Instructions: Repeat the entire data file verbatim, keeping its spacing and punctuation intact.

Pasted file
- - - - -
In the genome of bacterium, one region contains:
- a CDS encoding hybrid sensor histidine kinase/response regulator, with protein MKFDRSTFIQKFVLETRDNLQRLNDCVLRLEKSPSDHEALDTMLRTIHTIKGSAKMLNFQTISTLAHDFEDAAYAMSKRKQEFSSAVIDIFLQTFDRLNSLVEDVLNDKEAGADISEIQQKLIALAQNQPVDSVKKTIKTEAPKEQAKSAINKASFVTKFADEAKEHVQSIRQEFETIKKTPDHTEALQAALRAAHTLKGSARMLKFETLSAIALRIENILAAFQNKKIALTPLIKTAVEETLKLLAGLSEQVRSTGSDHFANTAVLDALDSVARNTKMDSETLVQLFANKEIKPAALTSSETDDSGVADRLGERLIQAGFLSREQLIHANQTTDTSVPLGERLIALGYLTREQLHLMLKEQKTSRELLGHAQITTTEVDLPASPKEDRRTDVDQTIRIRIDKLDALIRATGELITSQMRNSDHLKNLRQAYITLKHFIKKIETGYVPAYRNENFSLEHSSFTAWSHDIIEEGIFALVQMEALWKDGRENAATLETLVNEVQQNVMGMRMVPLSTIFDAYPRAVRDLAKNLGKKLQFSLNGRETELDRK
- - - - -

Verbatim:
In the genome of bacterium, one region contains:
- a CDS encoding hybrid sensor histidine kinase/response regulator, with protein MKFDRSTFIQKFVLETRDNLQRLNDCVLRLEKSPSDHEALDTMLRTIHTIKGSAKMLNFQTISTLAHDFEDAAYAMSKRKQEFSSAVIDIFLQTFDRLNSLVEDVLNDKEAGADISEIQQKLIALAQNQPVDSVKKTIKTEAPKEQAKSAINKASFVTKFADEAKEHVQSIRQEFETIKKTPDHTEALQAALRAAHTLKGSARMLKFETLSAIALRIENILAAFQNKKIALTPLIKTAVEETLKLLAGLSEQVRSTGSDHFANTAVLDALDSVARNTKMDSETLVQLFANKEIKPAALTSSETDDSGVADRLGERLIQAGFLSREQLIHANQTTDTSVPLGERLIALGYLTREQLHLMLKEQKTSRELLGHAQITTTEVDLPASPKEDRRTDVDQTIRIRIDKLDALIRATGELITSQMRNSDHLKNLRQAYITLKHFIKKIETGYVPAYRNENFSLEHSSFTAWSHDIIEEGIFALVQMEALWKDGRENAATLETLVNEVQQNVMGMRMVPLSTIFDAYPRAVRDLAKNLGKKLQFSLNGRETELDRK